The ribosomal transcription units of Haplorchis pumilio and H. taichui and the use of 28S rDNA sequences for phylogenetic identification of common heterophyids in Vietnam

Le, Thanh Hoa, Nguyen, Khue Thi, Nguyen, Nga Thi Bich, Doan, Huong Thi Thanh, Dung, Do Trung, and Blair, David (2017) The ribosomal transcription units of Haplorchis pumilio and H. taichui and the use of 28S rDNA sequences for phylogenetic identification of common heterophyids in Vietnam. Parasites & Vectors, 10 (17).

[img]
Preview
PDF (Published Version) - Published Version
Available under License Creative Commons Attribution.

Download (1MB) | Preview
View at Publisher Website: https://doi.org/10.1186/s13071-017-1968-...
 
7
40


Abstract

Background: Heterophyidiasis is now a major public health threat in many tropical countries. Species in the trematode family Heterophyidae infecting humans include Centrocestus formosanus, Haplorchis pumilio, H. taichui, H. yokogawai, Procerovum varium and Stellantchasmus falcatus. For molecular phylogenetic and systematic studies on trematodes, we need more prospective markers for taxonomic identification and classification. This study provides near-complete ribosomal transcription units (rTU) from Haplorchis pumilio and H. taichui and demonstrates the use of 28S rDNA sequences for identification and phylogenetic analysis.

Results: The near-complete ribosomal transcription units (rTU), consisting of 18S, ITS1, 5.8S, ITS2 and 28S rRNA genes and spacers, from H. pumilio and H. taichui from human hosts in Vietnam, were determined and annotated. Sequence analysis revealed tandem repetitive elements in ITS1 in H. pumilio and in ITS2 in H. taichui. A phylogenetic tree inferred from 28S rDNA sequences of 40 trematode strains/species, including 14 Vietnamese heterophyid individuals, clearly confirmed the status of each of the Vietnamese species: Centrocestus formosanus, Haplorchis pumilio, H. taichui, H. yokogawai, Procerovum varium and Stellantchasmus falcatus. However, the family Heterophyidae was clearly not monophyletic, with some genera apparently allied with other families within the superfamily Opisthorchioidea (i. e. Cryptogonimidae and Opisthorchiidae). These families and their constituent genera require substantial re-evaluation using a combination of morphological and molecular data. Our new molecular data will assist in such studies.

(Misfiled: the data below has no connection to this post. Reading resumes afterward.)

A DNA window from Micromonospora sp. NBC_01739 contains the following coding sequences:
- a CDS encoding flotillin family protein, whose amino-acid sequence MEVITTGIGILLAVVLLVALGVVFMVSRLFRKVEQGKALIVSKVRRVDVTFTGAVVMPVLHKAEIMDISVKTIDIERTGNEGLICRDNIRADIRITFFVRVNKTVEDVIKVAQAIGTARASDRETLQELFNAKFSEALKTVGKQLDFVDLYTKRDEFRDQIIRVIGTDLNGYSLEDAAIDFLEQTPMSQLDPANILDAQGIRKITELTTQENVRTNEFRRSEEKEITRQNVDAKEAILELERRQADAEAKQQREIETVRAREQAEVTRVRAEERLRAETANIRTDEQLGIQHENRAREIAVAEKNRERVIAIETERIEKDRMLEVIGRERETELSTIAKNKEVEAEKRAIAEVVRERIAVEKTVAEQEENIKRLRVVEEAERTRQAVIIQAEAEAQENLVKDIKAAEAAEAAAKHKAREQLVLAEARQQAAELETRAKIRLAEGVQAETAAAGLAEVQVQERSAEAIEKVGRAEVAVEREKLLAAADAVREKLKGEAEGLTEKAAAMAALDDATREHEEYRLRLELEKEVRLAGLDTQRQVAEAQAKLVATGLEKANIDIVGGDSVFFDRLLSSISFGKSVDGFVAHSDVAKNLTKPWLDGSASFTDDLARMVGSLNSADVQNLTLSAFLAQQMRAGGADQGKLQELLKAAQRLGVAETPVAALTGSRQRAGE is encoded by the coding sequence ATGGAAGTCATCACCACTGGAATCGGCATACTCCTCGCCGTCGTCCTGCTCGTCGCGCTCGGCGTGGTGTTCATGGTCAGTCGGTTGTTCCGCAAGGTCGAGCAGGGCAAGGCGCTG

Conclusions: The 28S rDNA sequences are conserved among individuals within a species but varied between genera. Based on analysis of 40 28S rDNA sequences representing 19 species in the superfamily Opisthorchioidea and an outgroup taxon (Alaria alata, family Diplostomidae), six common human pathogenic heterophyids were identified and clearly resolved. The phylogenetic tree inferred from these sequences again confirmed anomalies in molecular placement of some members of the family Heterophyidae and demonstrates the need for reappraisal of the entire superfamily Opisthorchioidea. The new sequences provided here supplement those already available in public databases and add to the array of molecular tools that can be used for the diagnosis of heterophyid species in human and animal infections.

Item ID: 50761
Item Type: Article (Research - C1)
ISSN: 1756-3305
Keywords: ribosomal transcription unit, Haplorchis pumilio, Haplorchis taichui, heterophyidae, 28S rDNA sequence, phylogeny
Additional Information:

This article is distributed under the terms of the Creative Commons Attribution 4.0 International License (http://creativecommons.org/licenses/by/4.0/), which permits unrestricted use, distribution, and reproduction in any medium, provided you give appropriate credit to the original author(s) and the source, provide a link to the Creative Commons license, and indicate if changes were made. The Creative Commons Public Domain Dedication waiver (http://creativecommons.org/publicdomain/zero/1.0/) applies to the data made available in this article, unless otherwise stated.

Funders: Vietnam National Foundation for Science and Tehcnology Development (NAFOSTED)
Projects and Grants: NAFOSTED grant number 106.06-2012.05
Date Deposited: 20 Sep 2017 11:41
FoR Codes: 06 BIOLOGICAL SCIENCES > 0605 Microbiology > 060503 Microbial Genetics @ 50%
11 MEDICAL AND HEALTH SCIENCES > 1108 Medical Microbiology > 110803 Medical Parasitology @ 50%
SEO Codes: 97 EXPANDING KNOWLEDGE > 970111 Expanding Knowledge in the Medical and Health Sciences @ 100%
Downloads: Total: 40
Last 12 Months: 16
More Statistics

Actions (Repository Staff Only)

Item Control Page Item Control Page